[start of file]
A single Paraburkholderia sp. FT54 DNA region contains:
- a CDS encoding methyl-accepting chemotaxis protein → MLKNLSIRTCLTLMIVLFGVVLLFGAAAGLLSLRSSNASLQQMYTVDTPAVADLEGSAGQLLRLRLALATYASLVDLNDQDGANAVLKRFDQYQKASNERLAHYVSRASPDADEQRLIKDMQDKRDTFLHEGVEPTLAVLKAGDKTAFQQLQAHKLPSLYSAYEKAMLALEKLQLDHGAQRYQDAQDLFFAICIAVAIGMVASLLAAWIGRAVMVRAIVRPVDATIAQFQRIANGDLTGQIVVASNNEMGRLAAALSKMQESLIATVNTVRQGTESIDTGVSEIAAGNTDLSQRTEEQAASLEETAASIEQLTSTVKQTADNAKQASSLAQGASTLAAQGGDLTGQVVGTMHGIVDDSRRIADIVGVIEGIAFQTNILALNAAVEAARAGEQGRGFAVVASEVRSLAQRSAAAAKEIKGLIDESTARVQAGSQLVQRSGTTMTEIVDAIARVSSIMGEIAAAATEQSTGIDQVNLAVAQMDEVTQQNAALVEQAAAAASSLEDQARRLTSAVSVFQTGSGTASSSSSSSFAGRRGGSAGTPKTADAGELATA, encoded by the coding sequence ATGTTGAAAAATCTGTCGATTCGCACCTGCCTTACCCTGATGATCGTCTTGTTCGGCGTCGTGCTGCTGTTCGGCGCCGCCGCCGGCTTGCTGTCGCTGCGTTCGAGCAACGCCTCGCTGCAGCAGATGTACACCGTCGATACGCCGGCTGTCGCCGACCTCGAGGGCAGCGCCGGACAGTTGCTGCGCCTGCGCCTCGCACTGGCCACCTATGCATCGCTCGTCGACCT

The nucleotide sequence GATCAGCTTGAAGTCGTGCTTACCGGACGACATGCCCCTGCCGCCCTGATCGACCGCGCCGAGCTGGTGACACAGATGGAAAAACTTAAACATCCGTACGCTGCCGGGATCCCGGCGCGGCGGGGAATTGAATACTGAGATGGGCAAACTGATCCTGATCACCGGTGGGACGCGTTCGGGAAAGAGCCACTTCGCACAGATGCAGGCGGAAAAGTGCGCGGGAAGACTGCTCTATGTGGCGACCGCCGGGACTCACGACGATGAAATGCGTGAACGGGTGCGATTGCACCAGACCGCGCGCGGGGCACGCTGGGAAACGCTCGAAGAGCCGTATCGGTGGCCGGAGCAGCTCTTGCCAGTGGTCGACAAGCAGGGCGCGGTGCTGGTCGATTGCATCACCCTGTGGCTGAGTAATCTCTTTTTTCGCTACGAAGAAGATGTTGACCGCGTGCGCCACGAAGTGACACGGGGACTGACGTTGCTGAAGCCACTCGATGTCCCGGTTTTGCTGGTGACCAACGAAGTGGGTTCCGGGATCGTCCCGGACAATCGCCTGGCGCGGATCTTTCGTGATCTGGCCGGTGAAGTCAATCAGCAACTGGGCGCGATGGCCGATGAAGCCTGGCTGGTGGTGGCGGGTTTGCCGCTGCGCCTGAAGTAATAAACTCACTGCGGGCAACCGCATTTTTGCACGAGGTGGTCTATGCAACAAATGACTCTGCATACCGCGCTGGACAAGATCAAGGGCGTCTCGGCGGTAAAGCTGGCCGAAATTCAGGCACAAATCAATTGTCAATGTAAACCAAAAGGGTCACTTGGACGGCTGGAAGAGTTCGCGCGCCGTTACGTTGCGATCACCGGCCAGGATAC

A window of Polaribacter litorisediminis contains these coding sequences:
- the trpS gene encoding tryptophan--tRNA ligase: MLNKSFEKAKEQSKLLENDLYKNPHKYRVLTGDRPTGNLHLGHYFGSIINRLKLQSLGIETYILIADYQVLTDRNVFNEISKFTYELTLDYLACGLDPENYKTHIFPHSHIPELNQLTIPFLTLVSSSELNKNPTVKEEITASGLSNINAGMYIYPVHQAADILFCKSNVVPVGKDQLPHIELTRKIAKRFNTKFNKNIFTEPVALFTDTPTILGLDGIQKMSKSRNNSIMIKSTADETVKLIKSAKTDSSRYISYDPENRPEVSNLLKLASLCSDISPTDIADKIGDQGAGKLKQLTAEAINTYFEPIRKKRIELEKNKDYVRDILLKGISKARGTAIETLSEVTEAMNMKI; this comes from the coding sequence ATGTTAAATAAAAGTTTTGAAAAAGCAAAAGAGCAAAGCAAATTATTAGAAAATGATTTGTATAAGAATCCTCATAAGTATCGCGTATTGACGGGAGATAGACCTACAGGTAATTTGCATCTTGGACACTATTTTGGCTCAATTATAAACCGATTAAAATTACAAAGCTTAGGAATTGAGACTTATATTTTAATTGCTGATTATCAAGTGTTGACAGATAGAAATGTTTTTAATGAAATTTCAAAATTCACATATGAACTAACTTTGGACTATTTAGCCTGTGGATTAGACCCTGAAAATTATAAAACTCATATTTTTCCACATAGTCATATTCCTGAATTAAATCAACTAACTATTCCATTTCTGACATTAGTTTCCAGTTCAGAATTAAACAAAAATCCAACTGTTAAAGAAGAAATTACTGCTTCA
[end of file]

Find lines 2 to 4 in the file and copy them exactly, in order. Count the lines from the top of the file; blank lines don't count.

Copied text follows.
- a CDS encoding methyl-accepting chemotaxis protein → MLKNLSIRTCLTLMIVLFGVVLLFGAAAGLLSLRSSNASLQQMYTVDTPAVADLEGSAGQLLRLRLALATYASLVDLNDQDGANAVLKRFDQYQKASNERLAHYVSRASPDADEQRLIKDMQDKRDTFLHEGVEPTLAVLKAGDKTAFQQLQAHKLPSLYSAYEKAMLALEKLQLDHGAQRYQDAQDLFFAICIAVAIGMVASLLAAWIGRAVMVRAIVRPVDATIAQFQRIANGDLTGQIVVASNNEMGRLAAALSKMQESLIATVNTVRQGTESIDTGVSEIAAGNTDLSQRTEEQAASLEETAASIEQLTSTVKQTADNAKQASSLAQGASTLAAQGGDLTGQVVGTMHGIVDDSRRIADIVGVIEGIAFQTNILALNAAVEAARAGEQGRGFAVVASEVRSLAQRSAAAAKEIKGLIDESTARVQAGSQLVQRSGTTMTEIVDAIARVSSIMGEIAAAATEQSTGIDQVNLAVAQMDEVTQQNAALVEQAAAAASSLEDQARRLTSAVSVFQTGSGTASSSSSSSFAGRRGGSAGTPKTADAGELATA, encoded by the coding sequence ATGTTGAAAAATCTGTCGATTCGCACCTGCCTTACCCTGATGATCGTCTTGTTCGGCGTCGTGCTGCTGTTCGGCGCCGCCGCCGGCTTGCTGTCGCTGCGTTCGAGCAACGCCTCGCTGCAGCAGATGTACACCGTCGATACGCCGGCTGTCGCCGACCTCGAGGGCAGCGCCGGACAGTTGCTGCGCCTGCGCCTCGCACTGGCCACCTATGCATCGCTCGTCGACCT

The nucleotide sequence GATCAGCTTGAAGTCGTGCTTACCGGACGACATGCCCCTGCCGCCCTGATCGACCGCGCCGAGCTGGTGACACAGATGGAAAAACTTAAACATCCGTACGCTGCCGGGATCCCGGCGCGGCGGGGAATTGAATACTGAGATGGGCAAACTGATCCTGATCACCGGTGGGACGCGTTCGGGAAAGAGCCACTTCGCACAGATGCAGGCGGAAAAGTGCGCGGGAAGACTGCTCTATGTGGCGACCGCCGGGACTCACGACGATGAAATGCGTGAACGGGTGCGATTGCACCAGACCGCGCGCGGGGCACGCTGGGAAACGCTCGAAGAGCCGTATCGGTGGCCGGAGCAGCTCTTGCCAGTGGTCGACAAGCAGGGCGCGGTGCTGGTCGATTGCATCACCCTGTGGCTGAGTAATCTCTTTTTTCGCTACGAAGAAGATGTTGACCGCGTGCGCCACGAAGTGACACGGGGACTGACGTTGCTGAAGCCACTCGATGTCCCGGTTTTGCTGGTGACCAACGAAGTGGGTTCCGGGATCGTCCCGGACAATCGCCTGGCGCGGATCTTTCGTGATCTGGCCGGTGAAGTCAATCAGCAACTGGGCGCGATGGCCGATGAAGCCTGGCTGGTGGTGGCGGGTTTGCCGCTGCGCCTGAAGTAATAAACTCACTGCGGGCAACCGCATTTTTGCACGAGGTGGTCTATGCAACAAATGACTCTGCATACCGCGCTGGACAAGATCAAGGGCGTCTCGGCGGTAAAGCTGGCCGAAATTCAGGCACAAATCAATTGTCAATGTAAACCAAAAGGGTCACTTGGACGGCTGGAAGAGTTCGCGCGCCGTTACGTTGCGATCACCGGCCAGGATAC

A window of Polaribacter litorisediminis contains these coding sequences: